An interesting Fast Company article by Brian Millar, a strategy director at Sense Worldwide, gave brands some good advice. When building your brand, stop talking about your brand!
For example, when was the last time Apple did a pure brand ad? 15 years ago? The company began positioning products as the heroes.
Or look at Coca-Cola, after years of focusing on brand building, the company lost touch with what consumers were actually drinking. The company has refocused that effort and increased their value.
I encourage you to check out the full article here.
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Written by Admin

June 19th, 2012 at 7:00 pm

5 Simple and Successful Retail Strategies

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Nike Bowery StadiumPhoto credit:

Brands, listen up! Are you trying to figure out how to maximize consumer retail experiences? Look no further–MKTG INC’s Charlie Horsey gives five “Sweet Summer Retail Strategies” in Direct Marketing News’ Direct by Design Blog that will ensure the success of your retail (and summer vacation, too!).

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Written by Stephanie Rudnick
Stephanie Rudnick

June 18th, 2012 at 1:56 pm

Meet Fast Company’s New Blogger

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Monster mania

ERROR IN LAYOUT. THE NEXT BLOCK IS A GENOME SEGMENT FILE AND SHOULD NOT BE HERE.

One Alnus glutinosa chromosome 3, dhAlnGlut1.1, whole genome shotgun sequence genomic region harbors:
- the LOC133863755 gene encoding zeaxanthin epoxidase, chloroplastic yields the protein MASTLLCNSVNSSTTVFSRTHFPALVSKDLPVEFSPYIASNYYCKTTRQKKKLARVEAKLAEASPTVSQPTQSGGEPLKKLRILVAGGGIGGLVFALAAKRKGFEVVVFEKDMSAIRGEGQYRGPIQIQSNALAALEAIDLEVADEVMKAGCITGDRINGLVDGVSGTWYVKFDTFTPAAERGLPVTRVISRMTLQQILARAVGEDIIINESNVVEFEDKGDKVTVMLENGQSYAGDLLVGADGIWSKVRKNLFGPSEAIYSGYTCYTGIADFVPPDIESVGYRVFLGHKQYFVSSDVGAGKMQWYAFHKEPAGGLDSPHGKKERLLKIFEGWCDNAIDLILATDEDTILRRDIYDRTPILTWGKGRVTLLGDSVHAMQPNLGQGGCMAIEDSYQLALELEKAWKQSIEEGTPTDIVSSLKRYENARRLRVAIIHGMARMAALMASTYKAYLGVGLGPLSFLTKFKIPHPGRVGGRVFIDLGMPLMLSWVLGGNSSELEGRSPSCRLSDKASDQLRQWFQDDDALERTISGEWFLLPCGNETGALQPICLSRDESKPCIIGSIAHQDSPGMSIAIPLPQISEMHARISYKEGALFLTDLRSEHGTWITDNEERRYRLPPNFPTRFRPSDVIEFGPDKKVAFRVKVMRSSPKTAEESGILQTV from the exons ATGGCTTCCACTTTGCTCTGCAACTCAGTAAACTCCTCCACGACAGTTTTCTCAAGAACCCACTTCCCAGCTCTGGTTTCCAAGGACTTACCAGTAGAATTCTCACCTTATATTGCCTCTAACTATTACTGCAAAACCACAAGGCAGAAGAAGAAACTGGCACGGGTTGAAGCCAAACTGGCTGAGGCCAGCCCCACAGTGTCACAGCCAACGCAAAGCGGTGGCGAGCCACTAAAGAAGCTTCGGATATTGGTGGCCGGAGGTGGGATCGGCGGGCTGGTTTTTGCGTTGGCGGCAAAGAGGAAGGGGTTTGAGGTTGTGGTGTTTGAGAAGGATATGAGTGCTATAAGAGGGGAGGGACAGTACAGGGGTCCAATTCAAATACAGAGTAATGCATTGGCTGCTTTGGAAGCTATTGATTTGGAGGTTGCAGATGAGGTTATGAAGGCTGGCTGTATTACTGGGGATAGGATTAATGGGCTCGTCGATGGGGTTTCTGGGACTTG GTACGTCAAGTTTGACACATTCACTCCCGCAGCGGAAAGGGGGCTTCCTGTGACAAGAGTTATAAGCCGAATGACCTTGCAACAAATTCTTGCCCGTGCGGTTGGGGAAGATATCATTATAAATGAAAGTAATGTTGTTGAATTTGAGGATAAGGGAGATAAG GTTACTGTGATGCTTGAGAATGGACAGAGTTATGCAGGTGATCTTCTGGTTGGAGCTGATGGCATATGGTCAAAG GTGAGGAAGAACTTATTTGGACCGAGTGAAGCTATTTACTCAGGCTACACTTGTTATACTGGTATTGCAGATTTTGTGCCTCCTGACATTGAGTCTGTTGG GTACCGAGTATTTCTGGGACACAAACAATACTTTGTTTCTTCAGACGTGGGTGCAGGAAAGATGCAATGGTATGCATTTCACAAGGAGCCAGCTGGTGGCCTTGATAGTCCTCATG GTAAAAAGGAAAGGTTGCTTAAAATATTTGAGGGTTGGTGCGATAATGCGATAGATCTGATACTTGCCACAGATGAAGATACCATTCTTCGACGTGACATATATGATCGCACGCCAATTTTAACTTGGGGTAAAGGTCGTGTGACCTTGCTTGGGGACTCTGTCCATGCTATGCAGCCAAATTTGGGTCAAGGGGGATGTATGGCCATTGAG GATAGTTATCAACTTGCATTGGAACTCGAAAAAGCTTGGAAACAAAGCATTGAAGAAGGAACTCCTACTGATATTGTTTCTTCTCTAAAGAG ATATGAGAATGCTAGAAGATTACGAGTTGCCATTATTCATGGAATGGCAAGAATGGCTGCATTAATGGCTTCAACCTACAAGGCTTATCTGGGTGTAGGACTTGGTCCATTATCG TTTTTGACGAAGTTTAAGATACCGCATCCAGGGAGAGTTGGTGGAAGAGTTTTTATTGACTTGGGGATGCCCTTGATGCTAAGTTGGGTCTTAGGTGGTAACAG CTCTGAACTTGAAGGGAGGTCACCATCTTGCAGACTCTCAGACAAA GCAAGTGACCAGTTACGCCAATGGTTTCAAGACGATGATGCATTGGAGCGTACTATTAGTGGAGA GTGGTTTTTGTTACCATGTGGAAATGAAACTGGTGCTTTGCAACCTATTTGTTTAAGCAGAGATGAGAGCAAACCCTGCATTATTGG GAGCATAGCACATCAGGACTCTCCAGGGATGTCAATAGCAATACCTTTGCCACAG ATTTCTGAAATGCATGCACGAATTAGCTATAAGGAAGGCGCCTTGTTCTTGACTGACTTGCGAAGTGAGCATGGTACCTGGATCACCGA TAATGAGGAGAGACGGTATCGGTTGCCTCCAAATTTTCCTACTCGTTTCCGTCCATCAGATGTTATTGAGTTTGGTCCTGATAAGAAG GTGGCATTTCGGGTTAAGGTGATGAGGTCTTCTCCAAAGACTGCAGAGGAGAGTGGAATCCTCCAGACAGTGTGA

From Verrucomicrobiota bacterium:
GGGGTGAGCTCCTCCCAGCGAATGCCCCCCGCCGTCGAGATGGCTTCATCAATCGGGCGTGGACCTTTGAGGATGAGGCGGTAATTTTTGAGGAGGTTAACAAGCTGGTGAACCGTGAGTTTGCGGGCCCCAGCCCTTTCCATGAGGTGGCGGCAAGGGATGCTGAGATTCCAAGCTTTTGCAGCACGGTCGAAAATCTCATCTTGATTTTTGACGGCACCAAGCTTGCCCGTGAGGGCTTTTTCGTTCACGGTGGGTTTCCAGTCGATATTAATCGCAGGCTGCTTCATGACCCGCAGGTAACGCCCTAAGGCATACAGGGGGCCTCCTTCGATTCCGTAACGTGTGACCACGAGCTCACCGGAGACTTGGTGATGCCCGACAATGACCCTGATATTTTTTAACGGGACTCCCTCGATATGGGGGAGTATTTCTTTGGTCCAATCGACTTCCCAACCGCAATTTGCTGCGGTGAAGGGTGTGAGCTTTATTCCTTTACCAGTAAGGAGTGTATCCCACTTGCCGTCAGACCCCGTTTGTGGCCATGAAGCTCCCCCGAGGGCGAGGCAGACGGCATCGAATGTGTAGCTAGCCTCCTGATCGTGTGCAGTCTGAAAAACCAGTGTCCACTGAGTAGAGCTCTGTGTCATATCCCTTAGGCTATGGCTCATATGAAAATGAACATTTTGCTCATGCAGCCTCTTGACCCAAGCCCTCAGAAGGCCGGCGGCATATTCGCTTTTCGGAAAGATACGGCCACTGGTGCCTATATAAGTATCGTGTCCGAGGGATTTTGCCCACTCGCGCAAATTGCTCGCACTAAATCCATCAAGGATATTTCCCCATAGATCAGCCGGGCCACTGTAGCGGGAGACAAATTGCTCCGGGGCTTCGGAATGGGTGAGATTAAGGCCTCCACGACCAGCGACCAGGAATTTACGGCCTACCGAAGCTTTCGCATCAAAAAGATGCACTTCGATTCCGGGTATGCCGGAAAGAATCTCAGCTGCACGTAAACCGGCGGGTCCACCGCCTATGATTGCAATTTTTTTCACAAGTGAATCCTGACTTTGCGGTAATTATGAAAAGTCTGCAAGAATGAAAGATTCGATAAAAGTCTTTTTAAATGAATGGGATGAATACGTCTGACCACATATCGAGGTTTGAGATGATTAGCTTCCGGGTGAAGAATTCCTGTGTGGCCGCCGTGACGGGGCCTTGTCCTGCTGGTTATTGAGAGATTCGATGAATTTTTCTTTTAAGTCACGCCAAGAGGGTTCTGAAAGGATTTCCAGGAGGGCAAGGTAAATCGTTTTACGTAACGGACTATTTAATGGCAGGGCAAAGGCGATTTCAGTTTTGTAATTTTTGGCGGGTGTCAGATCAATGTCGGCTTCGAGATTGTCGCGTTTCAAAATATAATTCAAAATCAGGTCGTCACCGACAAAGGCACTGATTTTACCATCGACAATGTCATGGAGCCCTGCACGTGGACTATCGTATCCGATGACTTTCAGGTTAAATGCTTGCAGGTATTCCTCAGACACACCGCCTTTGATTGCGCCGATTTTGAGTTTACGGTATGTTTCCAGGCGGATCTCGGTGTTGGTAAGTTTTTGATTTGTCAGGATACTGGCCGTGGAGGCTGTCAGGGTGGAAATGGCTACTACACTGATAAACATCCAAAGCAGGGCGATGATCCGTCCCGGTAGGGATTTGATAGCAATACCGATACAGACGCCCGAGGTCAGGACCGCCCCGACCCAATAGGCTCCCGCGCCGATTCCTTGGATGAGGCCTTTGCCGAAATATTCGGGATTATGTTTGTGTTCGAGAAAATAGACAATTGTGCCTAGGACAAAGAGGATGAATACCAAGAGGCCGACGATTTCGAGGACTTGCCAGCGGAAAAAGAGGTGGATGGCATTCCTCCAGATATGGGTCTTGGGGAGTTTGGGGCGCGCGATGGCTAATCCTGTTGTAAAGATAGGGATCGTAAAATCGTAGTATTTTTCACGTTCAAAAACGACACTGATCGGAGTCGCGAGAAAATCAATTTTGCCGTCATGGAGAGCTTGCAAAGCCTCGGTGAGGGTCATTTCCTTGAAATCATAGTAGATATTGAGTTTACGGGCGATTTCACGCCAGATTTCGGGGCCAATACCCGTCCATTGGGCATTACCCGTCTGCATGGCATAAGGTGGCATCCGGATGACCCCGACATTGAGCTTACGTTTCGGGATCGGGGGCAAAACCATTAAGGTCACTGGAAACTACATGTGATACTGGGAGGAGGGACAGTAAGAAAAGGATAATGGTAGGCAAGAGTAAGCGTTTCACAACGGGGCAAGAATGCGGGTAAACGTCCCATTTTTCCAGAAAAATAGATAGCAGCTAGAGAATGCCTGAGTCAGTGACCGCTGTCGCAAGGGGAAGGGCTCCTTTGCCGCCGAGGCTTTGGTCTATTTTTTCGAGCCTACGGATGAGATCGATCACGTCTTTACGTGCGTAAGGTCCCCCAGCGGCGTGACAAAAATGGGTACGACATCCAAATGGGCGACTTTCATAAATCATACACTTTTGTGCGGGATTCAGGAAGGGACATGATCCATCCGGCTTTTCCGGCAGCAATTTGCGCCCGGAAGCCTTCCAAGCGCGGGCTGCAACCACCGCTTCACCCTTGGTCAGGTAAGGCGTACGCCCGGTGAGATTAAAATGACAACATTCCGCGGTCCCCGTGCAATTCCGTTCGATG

Monster Mania

What’s the first thing you think when you think of Lady Gaga? If your name is Louis Marino, you think direct-to-consumer marketing.

In the inaugural post for his new column for Fast Company, MKTG’s own Creative Studio head explains what we as experiential marketers can learn from Mother Monster, leaving us with just one question — does this new column make Louis a member of the papa … paparazzi?

Image credit:

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Written by Michelle Heller
Michelle Heller

August 3rd, 2011 at 10:10 am

Louis Marino, Music Man

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From Bad Boy to mad man

From Bad Boy to mad man

Ad-industry rag The NY Egotist got a real earful this week when they came by the MKTG Creative Studio for a chat with our own Louis Marino. After 20 years in the music and fashion industries, including 2 as creative director at Bad Boy Entertainment, our man Marino knows a thing or two about keeping beat with the big boys. In the Egotist profile posted here, he talks about how music informs his craft, how celebrities can best avoid Twitter troubles but still engage their audience, and what MKTG’s own future business objectives are (clue: rhymes with Pick Grass).

Image credit: The NY Egotist

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Written by Michelle Heller
Michelle Heller

June 16th, 2011 at 4:40 pm

Everybody Chromercise

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Around the Studio today we are love, love, loving this Chrome video. And for this reporter it’s about all the exercise she’ll get all month. Enjoy!

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Written by Michelle Heller
Michelle Heller

May 6th, 2011 at 3:54 pm


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Pretty cool skateboard video that shows little to no branding for Coca-Cola Burn energy drink. The riders were actually set on fire in this video.  No stuntmen were used.  Filming was done in Mexico.

Photo credit to heymeca

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Written by Corey Smith
Corey Smith

August 6th, 2010 at 12:12 pm